Our local grocery store is the water, said Shadrach Misanes, a Lummi fisherman. “We don’t realize how rich we are with the seafood out here.”

Looking for chum salmon under crisp, windy skies of an autumn late to arrive, Shadrach Misanes zigzags his boat away from shore, launching fishing nets into Lummi Bay, tucked in Washington’s northwest corner. With the lines set, Misanes, 28, waits for the buoys strung through the net to jerk. Seeing movement, he hurries over to pull a shimmering 5-pound fish from the water.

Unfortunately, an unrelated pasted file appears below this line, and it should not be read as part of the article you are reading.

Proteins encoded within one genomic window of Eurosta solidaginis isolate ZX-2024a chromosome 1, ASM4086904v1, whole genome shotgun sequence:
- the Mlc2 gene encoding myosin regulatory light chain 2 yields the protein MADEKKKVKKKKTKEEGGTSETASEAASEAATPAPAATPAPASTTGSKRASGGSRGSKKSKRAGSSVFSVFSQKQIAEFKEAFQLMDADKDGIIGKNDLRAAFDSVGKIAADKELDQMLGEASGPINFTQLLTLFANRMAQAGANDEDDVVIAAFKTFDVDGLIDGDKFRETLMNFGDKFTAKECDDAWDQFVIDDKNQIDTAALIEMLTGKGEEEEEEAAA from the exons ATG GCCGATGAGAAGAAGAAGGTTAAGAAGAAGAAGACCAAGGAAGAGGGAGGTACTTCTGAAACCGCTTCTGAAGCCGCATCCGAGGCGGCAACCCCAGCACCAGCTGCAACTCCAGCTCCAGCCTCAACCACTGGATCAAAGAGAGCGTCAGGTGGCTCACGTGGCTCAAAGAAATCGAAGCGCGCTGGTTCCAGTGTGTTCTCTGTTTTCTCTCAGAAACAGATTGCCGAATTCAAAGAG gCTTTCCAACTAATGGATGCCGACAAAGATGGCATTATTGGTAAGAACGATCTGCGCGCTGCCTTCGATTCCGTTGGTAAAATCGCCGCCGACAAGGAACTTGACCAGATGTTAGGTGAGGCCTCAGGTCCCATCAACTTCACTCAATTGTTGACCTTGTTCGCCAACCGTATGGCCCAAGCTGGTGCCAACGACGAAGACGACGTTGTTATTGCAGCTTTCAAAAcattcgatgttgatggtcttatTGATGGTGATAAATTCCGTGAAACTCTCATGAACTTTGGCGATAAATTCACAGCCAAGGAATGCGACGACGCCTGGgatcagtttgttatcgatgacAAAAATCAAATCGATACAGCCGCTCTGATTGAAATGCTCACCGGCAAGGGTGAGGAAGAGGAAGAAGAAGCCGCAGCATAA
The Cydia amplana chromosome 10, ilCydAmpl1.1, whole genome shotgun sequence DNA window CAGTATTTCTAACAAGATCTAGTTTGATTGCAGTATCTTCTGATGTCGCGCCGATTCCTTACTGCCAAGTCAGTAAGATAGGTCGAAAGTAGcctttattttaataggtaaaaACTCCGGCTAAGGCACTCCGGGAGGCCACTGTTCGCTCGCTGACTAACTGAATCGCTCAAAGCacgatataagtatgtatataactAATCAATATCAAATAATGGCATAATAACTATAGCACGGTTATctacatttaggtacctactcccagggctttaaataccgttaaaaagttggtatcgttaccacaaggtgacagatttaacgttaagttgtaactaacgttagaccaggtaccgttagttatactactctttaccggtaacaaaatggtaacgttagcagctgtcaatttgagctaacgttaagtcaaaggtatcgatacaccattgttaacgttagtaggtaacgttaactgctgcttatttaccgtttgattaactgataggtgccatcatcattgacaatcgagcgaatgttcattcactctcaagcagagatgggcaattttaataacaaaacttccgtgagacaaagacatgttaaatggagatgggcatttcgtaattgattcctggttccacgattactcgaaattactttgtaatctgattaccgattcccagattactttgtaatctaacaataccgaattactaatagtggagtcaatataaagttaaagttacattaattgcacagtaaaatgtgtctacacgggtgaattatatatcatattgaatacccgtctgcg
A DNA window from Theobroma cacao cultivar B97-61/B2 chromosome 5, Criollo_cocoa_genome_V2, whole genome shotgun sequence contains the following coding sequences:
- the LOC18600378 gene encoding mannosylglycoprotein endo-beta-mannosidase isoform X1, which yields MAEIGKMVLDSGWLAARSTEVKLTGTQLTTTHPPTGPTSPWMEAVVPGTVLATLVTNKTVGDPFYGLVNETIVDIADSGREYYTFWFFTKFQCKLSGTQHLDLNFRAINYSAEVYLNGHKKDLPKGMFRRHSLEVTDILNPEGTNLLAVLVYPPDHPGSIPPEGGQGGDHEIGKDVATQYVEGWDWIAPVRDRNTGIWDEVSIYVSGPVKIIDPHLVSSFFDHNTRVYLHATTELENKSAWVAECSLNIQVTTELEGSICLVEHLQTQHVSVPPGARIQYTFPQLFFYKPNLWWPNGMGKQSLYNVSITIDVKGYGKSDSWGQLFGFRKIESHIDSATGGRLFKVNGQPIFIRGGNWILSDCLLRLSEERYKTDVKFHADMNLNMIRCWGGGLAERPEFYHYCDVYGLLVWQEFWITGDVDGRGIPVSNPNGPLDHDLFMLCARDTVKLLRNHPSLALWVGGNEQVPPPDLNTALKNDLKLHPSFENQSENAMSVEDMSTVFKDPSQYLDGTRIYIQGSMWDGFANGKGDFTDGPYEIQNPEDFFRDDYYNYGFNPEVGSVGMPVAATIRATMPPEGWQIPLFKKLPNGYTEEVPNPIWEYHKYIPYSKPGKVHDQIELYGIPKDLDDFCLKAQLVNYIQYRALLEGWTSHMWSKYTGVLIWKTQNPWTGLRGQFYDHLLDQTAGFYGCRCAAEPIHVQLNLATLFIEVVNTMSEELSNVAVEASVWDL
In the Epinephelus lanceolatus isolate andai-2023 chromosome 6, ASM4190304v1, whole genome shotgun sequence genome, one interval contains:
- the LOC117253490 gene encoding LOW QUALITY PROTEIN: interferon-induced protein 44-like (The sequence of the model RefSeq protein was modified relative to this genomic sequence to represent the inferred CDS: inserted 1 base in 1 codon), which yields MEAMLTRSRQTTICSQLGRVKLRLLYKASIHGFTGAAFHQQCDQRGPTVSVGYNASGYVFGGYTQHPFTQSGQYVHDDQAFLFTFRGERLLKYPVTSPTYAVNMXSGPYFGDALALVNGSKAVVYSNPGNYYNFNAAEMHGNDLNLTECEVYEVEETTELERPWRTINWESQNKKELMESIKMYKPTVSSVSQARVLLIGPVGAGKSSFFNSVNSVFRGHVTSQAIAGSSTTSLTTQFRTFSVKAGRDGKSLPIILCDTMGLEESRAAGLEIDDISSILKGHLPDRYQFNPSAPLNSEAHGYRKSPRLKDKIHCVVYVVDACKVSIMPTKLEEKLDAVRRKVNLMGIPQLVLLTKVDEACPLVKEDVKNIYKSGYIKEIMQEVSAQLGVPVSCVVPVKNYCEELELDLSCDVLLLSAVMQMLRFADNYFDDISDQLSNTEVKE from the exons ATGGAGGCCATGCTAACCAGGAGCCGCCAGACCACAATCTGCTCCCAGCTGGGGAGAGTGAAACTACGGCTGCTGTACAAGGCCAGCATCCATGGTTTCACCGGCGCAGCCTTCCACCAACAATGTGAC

Until recently, Misanes’ catch would leave the Lummi Reservation, home to one of the original peoples inhabiting this coastline of the state’s coast. The seafood traditionally eaten by tribal members headed toward California or China where higher prices could be fetched. But this fall, some of Misanes’ salmon haul has stayed on the reservation, feeding neighbors as part of a pilot program that’s adding locally sourced food to the tribe’s food assistance program.



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